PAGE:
Empowering Action Against a Silent Health Threat

Health care workers (from left to right) Dr. Aisha Mongi, Florence Lughage, and Priscillah Makazi pictured outside the Kilifi County Referral Hospital in Kenya. Photo credit Mwangi Kirubi

Authored by Anna Erlandson, Communications Specialist, USAID Emerging Threats Division, Global Health Security Program

The medicines used to treat common bacterial, viral and fungal infections around the world are losing their effectiveness — and it’s a deadly problem. Antimicrobial resistance continues to grow as one of the biggest threats to our global health security.  

One study attributes 1.27 million deaths in 2019 to bacterial antimicrobial resistance — to put that toll into perspective, that’s just shy of the population of Dallas, Texas. 

Resistance to the tried and true drugs of the past is alarming, but a coordinated multi-tiered response can improve patient outcomes, avoid infections, and ultimately limit antimicrobial resistance on a global scale. Effective infection prevention and control (IPC) in healthcare facilities is one of the best ways to prevent antimicrobial resistance — by preventing infections from occuring in the first place, and by preventing the spread of antimicrobial resistant bacteria if and when they do occur. 

Although antimicrobial resistance is a global problem, efforts at local health clinics and hospitals can have cascading beneficial impacts. In Kenya’s Kilifi County, three women are making a difference in their community through Antimicrobial Stewardship, a program that promotes the appropriate use of antimicrobial medicines.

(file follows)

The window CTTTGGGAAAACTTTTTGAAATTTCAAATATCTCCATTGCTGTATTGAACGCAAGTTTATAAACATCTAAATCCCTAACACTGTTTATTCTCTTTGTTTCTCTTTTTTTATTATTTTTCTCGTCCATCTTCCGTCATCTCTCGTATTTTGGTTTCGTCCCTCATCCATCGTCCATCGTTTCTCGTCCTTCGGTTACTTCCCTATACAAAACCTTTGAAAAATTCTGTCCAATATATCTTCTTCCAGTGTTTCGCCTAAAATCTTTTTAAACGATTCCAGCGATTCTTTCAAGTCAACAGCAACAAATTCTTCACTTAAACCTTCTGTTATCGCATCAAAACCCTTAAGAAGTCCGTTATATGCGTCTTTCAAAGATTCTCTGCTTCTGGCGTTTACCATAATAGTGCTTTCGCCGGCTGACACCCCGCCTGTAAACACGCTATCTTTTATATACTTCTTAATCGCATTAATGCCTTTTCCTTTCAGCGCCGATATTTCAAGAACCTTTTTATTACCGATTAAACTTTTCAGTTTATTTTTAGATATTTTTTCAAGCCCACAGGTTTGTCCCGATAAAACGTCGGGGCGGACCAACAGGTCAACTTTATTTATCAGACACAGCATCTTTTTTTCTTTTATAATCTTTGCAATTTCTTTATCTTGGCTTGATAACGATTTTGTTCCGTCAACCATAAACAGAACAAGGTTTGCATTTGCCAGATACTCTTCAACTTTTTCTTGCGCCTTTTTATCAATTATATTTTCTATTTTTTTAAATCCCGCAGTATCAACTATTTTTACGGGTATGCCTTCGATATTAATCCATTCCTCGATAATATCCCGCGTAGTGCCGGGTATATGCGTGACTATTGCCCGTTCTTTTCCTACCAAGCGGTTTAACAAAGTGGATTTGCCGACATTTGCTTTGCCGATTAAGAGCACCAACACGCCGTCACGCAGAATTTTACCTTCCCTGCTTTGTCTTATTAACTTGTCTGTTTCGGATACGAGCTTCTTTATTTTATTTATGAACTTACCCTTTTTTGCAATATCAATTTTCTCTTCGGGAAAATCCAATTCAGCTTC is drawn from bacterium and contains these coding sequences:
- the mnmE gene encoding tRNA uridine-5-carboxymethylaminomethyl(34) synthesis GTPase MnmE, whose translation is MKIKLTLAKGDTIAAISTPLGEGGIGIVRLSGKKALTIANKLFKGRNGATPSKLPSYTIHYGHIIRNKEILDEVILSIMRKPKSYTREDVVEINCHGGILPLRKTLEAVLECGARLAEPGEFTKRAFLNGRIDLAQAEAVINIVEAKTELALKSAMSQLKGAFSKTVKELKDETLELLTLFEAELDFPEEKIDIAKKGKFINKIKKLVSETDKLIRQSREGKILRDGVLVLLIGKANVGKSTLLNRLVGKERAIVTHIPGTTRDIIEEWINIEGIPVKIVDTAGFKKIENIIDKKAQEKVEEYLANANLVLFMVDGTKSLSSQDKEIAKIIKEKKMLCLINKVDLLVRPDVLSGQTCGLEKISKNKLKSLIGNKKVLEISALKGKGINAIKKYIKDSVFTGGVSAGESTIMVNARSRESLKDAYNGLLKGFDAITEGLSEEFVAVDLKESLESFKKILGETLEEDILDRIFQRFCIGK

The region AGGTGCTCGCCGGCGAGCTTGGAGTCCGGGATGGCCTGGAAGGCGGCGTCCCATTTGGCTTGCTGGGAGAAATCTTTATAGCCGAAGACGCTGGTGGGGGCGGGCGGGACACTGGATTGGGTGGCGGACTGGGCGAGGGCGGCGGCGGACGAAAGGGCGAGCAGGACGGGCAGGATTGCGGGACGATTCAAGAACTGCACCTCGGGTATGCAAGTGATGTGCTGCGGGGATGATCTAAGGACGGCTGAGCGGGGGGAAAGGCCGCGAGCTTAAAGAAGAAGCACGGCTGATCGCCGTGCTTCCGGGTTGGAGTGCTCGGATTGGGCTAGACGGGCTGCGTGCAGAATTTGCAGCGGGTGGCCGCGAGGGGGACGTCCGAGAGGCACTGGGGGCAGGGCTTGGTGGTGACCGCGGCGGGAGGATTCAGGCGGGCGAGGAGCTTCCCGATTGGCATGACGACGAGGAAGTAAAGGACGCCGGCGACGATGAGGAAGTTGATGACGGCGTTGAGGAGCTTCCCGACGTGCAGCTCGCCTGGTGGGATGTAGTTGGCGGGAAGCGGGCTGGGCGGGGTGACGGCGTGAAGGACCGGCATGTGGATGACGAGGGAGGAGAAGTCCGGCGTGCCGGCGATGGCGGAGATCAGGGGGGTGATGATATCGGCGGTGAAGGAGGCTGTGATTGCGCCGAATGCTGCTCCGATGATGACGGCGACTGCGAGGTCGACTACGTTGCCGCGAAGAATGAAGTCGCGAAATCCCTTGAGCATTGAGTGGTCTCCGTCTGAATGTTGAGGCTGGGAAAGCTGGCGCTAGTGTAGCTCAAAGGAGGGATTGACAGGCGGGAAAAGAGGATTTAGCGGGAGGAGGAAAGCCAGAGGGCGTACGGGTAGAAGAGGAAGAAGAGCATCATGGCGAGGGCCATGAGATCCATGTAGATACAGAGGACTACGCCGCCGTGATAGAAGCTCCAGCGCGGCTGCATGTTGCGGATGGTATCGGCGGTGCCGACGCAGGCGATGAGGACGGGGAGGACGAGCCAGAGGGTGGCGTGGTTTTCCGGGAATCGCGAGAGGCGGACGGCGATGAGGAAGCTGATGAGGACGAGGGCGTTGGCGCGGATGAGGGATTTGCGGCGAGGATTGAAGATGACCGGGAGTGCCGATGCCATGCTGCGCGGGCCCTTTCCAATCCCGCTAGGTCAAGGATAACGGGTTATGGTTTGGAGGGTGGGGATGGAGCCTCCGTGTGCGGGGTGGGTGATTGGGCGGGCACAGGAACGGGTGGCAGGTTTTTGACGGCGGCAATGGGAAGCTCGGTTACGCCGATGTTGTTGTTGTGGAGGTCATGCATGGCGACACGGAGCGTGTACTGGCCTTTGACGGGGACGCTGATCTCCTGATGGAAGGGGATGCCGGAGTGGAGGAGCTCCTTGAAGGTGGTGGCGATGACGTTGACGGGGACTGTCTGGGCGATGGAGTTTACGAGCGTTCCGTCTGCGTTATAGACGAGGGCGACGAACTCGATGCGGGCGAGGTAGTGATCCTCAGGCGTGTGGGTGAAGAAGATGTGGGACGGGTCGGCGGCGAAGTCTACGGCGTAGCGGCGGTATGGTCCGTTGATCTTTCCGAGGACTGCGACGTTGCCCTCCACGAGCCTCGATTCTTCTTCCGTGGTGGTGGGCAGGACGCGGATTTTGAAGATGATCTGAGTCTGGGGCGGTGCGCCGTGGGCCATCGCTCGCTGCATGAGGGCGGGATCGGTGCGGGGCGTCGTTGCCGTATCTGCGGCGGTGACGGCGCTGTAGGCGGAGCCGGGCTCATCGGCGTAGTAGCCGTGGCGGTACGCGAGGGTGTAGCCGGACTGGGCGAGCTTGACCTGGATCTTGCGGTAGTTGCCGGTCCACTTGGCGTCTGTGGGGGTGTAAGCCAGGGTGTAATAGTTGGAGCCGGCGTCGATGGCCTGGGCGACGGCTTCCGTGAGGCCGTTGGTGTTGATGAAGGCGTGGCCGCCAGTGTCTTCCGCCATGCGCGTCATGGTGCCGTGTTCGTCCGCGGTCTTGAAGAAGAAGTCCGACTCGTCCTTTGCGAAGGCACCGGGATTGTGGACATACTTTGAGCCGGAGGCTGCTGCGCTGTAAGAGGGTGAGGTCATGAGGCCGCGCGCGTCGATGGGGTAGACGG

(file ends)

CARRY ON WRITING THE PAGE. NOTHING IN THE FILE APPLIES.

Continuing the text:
Health care workers (from left to right) Dr. Aisha Mongi, Florence Lughage, and Priscillah Makazi pictured outside the Kilifi County Referral Hospital in Kenya.
Photo credit: Mwangi Kirubi.

Improving infection prevention and control is one of five objectives in the World Health Organization’s Global Action Plan on Antimicrobial Resistance. Foundational to proper infection prevention and control is access to and use of improved water, sanitation and hand-washing facilities, in addition to proper waste management and environmental cleaning. This evidence-based approach to preventing avoidable infections involves everyone in the health care system, from policymakers to frontline health workers, and is relevant to every patient interaction and level of care. 

Leading Facility Infection Prevention and Control

Nurse Priscillah Makazi pictured in front of an ambulance on the grounds of the Kilifi County Referral Hospital in Kenya.
Photo credit: Mwangi Kirubi.

Nurse Priscillah Makazi leads infection prevention and control at the Kilifi County Referral Hospital. In addition to her role as head nurse of the neonatal unit, she has conducted over 85 training sessions on infection prevention and control over the last five years. 

She teaches others how to reduce antimicrobial resistance by limiting the opportunity for infections to grow, become resistant to drugs, and spread person-to-person.